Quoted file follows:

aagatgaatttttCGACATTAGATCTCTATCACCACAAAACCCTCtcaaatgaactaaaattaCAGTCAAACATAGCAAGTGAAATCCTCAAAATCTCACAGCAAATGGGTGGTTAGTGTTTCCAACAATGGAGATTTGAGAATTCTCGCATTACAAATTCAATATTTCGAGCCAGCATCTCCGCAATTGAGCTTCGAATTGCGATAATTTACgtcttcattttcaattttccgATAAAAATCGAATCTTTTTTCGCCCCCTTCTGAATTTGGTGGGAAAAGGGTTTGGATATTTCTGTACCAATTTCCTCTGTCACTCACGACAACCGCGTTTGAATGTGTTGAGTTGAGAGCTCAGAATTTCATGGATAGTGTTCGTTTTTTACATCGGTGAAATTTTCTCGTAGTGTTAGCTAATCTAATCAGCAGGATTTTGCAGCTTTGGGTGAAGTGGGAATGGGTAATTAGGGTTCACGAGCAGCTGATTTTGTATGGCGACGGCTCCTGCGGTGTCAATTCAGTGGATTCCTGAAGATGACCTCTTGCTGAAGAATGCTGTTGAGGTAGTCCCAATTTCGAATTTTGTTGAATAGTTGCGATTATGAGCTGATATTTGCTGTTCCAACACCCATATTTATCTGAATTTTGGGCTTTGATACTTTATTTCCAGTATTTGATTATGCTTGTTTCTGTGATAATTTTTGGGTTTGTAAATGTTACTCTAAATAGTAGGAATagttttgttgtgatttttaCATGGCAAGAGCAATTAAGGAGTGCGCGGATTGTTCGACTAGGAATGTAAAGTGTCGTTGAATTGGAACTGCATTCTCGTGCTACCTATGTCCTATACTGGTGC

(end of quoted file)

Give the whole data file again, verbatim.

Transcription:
aagatgaatttttCGACATTAGATCTCTATCACCACAAAACCCTCtcaaatgaactaaaattaCAGTCAAACATAGCAAGTGAAATCCTCAAAATCTCACAGCAAATGGGTGGTTAGTGTTTCCAACAATGGAGATTTGAGAATTCTCGCATTACAAATTCAATATTTCGAGCCAGCATCTCCGCAATTGAGCTTCGAATTGCGATAATTTACgtcttcattttcaattttccgATAAAAATCGAATCTTTTTTCGCCCCCTTCTGAATTTGGTGGGAAAAGGGTTTGGATATTTCTGTACCAATTTCCTCTGTCACTCACGACAACCGCGTTTGAATGTGTTGAGTTGAGAGCTCAGAATTTCATGGATAGTGTTCGTTTTTTACATCGGTGAAATTTTCTCGTAGTGTTAGCTAATCTAATCAGCAGGATTTTGCAGCTTTGGGTGAAGTGGGAATGGGTAATTAGGGTTCACGAGCAGCTGATTTTGTATGGCGACGGCTCCTGCGGTGTCAATTCAGTGGATTCCTGAAGATGACCTCTTGCTGAAGAATGCTGTTGAGGTAGTCCCAATTTCGAATTTTGTTGAATAGTTGCGATTATGAGCTGATATTTGCTGTTCCAACACCCATATTTATCTGAATTTTGGGCTTTGATACTTTATTTCCAGTATTTGATTATGCTTGTTTCTGTGATAATTTTTGGGTTTGTAAATGTTACTCTAAATAGTAGGAATagttttgttgtgatttttaCATGGCAAGAGCAATTAAGGAGTGCGCGGATTGTTCGACTAGGAATGTAAAGTGTCGTTGAATTGGAACTGCATTCTCGTGCTACCTATGTCCTATACTGGTGC